Step 3- Use a nappy roller meant for textured surfaces to apply two to three coats of flat or semi-gloss latex paint (the finish is up to you). You also may need to rely on a paint brush to get into those deep grout crevices. Brick is an especially porous material (which explains why your fireplace may call for three coats) so be sure to have more paint on hand than you’d usually rely on for such a small surface area (our den fireplace took over a gallon of paint, and the one in our living room took nearly half a gallon).
Step 4- Do the happy dance cause you’re done. Easy, right? If you can paint a wall you can definitely paint a brick fireplace.
You can also check out the original post by clicking the link above!


What not to do:

Spraying = MESS!!

Almost done, with our new paint color on the walls!


I love it, and it brightens up the room SO much! The total cost was about $30 for the can of paint and brushes.

Wednesday, March 7, 2012

Volcanos! Part 1

This week we are learning about Volcanos!

Here are some of the resources we are using this week!

Check out the Winecup Christian Academy for their Kindergarten volcano unit!

Today we watched these videos about volcanos and made volcano art! (pictured above).

Stay tuned for more molten fun!

Tuesday, March 6, 2012

Adventures in Making Maple Syrup: Part 2

So, to this date we have collected over 86 gallons of Maple sap! It's seriously getting out of hand! We had to clean out one of my husband  "storage" garbage cans (these hold his tree climbing and cutting gear for his business, not garbage!) to store the sap because we were running out of containers! We have probably boiled down about 30 gallons so far and our syrup is dark brown and sweet! 

First I'm going to explain how we tapped our trees. You can purchase spigots from places such as this, but they are kind of expensive if you are doing a small scale operation like we are, yes 90 gallons is small, remember it takes 40 gallons of sap to make one gallon of syrup! Plus we are cheap frugal around this house and wanted to spend as little money as possible. We decided to go with this suggestion and use plastic tubing and paraffin wax to make our spigots. 

My wonderful husband drilled the holes, we used about 1/2 inch tubing, so 1/2 inch holes. Then he drilled a screw right above the hole to hand the jugs on. We used Paraffin Wax (check the canning aisle) to seal around the tubing. Some sap will still seep down the tree but the majority of it will go through the tubing and into the jugs.  In order to seal the holes with the wax you will need to soften it first. I used and old tin can and placed the wax in the can then the can in a pot of warm water until it melted. Once it started to solidify again then it was the right consistency to rub on the holes.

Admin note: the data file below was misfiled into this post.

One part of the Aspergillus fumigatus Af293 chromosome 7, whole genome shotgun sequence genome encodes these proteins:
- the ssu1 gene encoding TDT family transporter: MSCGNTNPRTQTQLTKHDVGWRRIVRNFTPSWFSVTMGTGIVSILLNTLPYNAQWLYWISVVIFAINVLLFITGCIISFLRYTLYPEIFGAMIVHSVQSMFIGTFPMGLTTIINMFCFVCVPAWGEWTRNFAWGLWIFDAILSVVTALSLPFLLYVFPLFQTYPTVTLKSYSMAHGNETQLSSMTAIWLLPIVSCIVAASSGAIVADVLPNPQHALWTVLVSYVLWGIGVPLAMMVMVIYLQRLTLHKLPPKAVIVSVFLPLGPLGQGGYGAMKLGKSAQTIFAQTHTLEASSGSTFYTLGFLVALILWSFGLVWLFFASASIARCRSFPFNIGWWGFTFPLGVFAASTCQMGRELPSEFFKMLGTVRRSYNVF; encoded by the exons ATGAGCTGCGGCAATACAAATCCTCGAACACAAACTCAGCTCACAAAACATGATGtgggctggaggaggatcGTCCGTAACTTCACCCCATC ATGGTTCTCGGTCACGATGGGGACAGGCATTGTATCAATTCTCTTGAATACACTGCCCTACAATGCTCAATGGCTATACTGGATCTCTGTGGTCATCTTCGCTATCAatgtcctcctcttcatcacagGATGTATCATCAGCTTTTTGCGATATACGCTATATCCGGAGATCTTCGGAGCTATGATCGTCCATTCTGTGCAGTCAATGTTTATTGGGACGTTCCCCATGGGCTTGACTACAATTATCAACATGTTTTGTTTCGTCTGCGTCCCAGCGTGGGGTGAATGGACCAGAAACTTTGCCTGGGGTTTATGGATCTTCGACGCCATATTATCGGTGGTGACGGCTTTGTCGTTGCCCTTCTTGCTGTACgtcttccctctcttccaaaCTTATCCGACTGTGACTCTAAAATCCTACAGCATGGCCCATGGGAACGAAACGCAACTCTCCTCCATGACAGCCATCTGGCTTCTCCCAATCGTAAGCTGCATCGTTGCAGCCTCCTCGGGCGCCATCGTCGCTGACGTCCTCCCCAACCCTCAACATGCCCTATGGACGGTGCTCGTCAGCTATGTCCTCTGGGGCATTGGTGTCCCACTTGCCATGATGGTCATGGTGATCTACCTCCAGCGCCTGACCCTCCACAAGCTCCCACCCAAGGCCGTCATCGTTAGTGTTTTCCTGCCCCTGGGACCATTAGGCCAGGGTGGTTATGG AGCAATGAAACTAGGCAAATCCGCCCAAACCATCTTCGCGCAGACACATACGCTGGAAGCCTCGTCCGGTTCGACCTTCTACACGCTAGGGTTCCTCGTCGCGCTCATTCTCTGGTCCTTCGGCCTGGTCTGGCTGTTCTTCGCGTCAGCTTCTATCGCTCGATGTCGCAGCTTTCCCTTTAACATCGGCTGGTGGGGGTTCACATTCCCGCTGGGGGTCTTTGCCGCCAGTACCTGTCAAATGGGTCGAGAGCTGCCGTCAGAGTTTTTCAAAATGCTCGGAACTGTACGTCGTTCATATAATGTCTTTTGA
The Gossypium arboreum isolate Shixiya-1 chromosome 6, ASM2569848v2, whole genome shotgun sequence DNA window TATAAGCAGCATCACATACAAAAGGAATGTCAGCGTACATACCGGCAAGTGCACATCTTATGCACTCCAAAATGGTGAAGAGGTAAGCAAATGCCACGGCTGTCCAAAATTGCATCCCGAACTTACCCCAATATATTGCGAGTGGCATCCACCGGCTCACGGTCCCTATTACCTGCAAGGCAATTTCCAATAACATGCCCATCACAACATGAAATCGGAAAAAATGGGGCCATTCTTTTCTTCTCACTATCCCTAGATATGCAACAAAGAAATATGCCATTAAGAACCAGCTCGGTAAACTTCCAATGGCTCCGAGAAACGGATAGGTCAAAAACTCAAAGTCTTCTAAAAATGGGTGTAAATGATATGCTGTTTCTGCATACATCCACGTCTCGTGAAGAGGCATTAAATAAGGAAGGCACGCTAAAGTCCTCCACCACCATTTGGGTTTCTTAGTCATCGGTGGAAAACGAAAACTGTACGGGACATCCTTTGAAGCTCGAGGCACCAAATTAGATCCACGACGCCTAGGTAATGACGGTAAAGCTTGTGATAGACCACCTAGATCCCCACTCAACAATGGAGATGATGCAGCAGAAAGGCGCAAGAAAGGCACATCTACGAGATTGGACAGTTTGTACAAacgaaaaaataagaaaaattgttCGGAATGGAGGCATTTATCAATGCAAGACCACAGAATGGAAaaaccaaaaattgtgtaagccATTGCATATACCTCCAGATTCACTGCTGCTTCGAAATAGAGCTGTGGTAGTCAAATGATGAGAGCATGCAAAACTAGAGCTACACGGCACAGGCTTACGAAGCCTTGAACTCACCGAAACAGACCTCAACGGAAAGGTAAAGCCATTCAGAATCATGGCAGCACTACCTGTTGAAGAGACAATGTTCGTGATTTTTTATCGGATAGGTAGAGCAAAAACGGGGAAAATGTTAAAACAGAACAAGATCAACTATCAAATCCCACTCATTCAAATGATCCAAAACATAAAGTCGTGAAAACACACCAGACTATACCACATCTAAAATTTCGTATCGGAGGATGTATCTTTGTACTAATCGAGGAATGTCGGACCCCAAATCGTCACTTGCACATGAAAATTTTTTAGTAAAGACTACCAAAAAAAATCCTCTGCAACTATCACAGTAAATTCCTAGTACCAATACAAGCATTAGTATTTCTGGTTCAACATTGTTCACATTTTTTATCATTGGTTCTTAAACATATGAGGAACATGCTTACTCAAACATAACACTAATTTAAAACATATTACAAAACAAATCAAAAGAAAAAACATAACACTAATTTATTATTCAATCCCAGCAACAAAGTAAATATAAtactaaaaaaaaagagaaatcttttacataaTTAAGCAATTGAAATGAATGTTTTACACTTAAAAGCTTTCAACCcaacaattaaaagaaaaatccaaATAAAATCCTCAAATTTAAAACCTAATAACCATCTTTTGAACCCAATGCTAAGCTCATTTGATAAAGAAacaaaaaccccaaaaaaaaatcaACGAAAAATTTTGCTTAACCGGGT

This is what our syrup looks like right now. We've strained it one and will do a final strain with some cheese cloth once we're done. 

So far we've just been boiling it on our wood stove in the house, but it's been getting warm outside and some days we don't put a fire on. We'll have to think of something a little more creative (as faster) in the near future! I don' want to be making syrup in July! :)

Friday, March 2, 2012

Adventures in Making Maple Syrup! Part 1

I'm Canadian, but I live in the US midwest. My neighbors think our family is crazy sometimes. We like playing outside in the snow, we made an ice rink in our back yard, and this winter we are going to try and make maple syrup!

This isn't totally foreign to me, but I did have to do a little research. Last spring we had the pleasure of going to a sugar bush and seeing the process of making maple syrup. I've been before, but my kids hadn't and they thought it was great! Their favorite part was the four wheeler ride into the bush!  These pictures are from our experience last year:

They had the whole set up, an actual syrup boiler inside their little sleep camp! They make syrup for their whole family. Our set up is definitely not as fancy, but here is what we used to get started!


  • jugs or buckets to collect the syrup (one for each tree or tap).
  • Paraffin Wax (look in the canning aisle)
  • 1/2 inch clear plastic tubing
  • Drill
  • Screws
  • rope
  • large pail to collect the sap.   
You can purchase syrup making materials like spigots, but we did everything ourselves DIY style! Sugar Maple trees make the sweetest sap, but any type of maple can be tapped! Each tree should give about 5 gallons of sap (some more some less). Trees should be about 14 inches in diameter to be tapped. You need 40 gallons of sap to boil down to 1 gallon of syrup!

Watch for Part 2 for instructions on the how to!!